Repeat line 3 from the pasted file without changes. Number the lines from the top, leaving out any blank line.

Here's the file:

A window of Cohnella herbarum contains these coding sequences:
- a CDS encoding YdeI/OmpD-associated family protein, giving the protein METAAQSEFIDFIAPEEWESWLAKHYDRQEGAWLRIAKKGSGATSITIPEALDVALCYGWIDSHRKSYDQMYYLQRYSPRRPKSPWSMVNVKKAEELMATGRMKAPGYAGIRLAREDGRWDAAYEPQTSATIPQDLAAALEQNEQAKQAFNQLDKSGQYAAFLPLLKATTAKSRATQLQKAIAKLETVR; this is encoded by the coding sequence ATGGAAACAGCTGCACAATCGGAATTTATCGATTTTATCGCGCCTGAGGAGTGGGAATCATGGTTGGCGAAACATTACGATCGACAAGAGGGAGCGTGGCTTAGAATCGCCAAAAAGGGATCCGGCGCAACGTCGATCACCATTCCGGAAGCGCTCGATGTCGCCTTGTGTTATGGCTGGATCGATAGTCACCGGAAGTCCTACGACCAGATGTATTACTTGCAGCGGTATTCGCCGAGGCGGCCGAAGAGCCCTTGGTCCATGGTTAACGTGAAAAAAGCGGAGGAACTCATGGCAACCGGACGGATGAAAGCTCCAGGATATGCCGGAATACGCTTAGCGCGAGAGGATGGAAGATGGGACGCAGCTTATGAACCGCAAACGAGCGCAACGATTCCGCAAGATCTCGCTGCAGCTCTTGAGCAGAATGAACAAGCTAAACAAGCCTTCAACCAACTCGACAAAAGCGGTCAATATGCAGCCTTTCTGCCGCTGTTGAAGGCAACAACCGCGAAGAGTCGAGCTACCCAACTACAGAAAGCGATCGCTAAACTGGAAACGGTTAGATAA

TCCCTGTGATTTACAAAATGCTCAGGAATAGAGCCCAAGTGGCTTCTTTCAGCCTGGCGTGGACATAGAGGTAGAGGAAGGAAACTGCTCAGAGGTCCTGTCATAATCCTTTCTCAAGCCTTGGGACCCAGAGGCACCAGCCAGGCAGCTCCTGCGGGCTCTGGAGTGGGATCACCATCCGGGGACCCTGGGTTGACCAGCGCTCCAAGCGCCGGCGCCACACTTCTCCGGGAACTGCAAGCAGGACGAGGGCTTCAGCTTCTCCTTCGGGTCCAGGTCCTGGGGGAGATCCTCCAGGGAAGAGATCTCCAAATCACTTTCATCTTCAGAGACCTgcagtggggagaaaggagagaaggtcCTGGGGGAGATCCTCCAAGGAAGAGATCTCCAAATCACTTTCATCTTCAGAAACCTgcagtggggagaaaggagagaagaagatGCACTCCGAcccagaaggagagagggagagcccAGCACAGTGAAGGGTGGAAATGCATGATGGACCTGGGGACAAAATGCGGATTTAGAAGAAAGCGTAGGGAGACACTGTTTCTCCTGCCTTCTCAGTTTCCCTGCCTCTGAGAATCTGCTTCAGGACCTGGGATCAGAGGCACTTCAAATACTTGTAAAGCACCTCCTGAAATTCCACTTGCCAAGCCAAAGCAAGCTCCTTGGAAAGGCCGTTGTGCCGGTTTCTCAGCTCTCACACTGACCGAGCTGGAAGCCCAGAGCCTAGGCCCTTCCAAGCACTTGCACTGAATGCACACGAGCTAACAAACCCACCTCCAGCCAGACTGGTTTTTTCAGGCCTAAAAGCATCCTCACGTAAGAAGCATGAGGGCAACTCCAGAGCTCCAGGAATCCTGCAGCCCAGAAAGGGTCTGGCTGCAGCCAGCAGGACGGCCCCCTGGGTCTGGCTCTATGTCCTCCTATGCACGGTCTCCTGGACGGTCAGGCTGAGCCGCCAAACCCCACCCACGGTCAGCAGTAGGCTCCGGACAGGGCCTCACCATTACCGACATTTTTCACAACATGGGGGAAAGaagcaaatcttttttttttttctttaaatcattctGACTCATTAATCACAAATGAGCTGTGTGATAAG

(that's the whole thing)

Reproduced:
TCCCTGTGATTTACAAAATGCTCAGGAATAGAGCCCAAGTGGCTTCTTTCAGCCTGGCGTGGACATAGAGGTAGAGGAAGGAAACTGCTCAGAGGTCCTGTCATAATCCTTTCTCAAGCCTTGGGACCCAGAGGCACCAGCCAGGCAGCTCCTGCGGGCTCTGGAGTGGGATCACCATCCGGGGACCCTGGGTTGACCAGCGCTCCAAGCGCCGGCGCCACACTTCTCCGGGAACTGCAAGCAGGACGAGGGCTTCAGCTTCTCCTTCGGGTCCAGGTCCTGGGGGAGATCCTCCAGGGAAGAGATCTCCAAATCACTTTCATCTTCAGAGACCTgcagtggggagaaaggagagaaggtcCTGGGGGAGATCCTCCAAGGAAGAGATCTCCAAATCACTTTCATCTTCAGAAACCTgcagtggggagaaaggagagaagaagatGCACTCCGAcccagaaggagagagggagagcccAGCACAGTGAAGGGTGGAAATGCATGATGGACCTGGGGACAAAATGCGGATTTAGAAGAAAGCGTAGGGAGACACTGTTTCTCCTGCCTTCTCAGTTTCCCTGCCTCTGAGAATCTGCTTCAGGACCTGGGATCAGAGGCACTTCAAATACTTGTAAAGCACCTCCTGAAATTCCACTTGCCAAGCCAAAGCAAGCTCCTTGGAAAGGCCGTTGTGCCGGTTTCTCAGCTCTCACACTGACCGAGCTGGAAGCCCAGAGCCTAGGCCCTTCCAAGCACTTGCACTGAATGCACACGAGCTAACAAACCCACCTCCAGCCAGACTGGTTTTTTCAGGCCTAAAAGCATCCTCACGTAAGAAGCATGAGGGCAACTCCAGAGCTCCAGGAATCCTGCAGCCCAGAAAGGGTCTGGCTGCAGCCAGCAGGACGGCCCCCTGGGTCTGGCTCTATGTCCTCCTATGCACGGTCTCCTGGACGGTCAGGCTGAGCCGCCAAACCCCACCCACGGTCAGCAGTAGGCTCCGGACAGGGCCTCACCATTACCGACATTTTTCACAACATGGGGGAAAGaagcaaatcttttttttttttctttaaatcattctGACTCATTAATCACAAATGAGCTGTGTGATAAG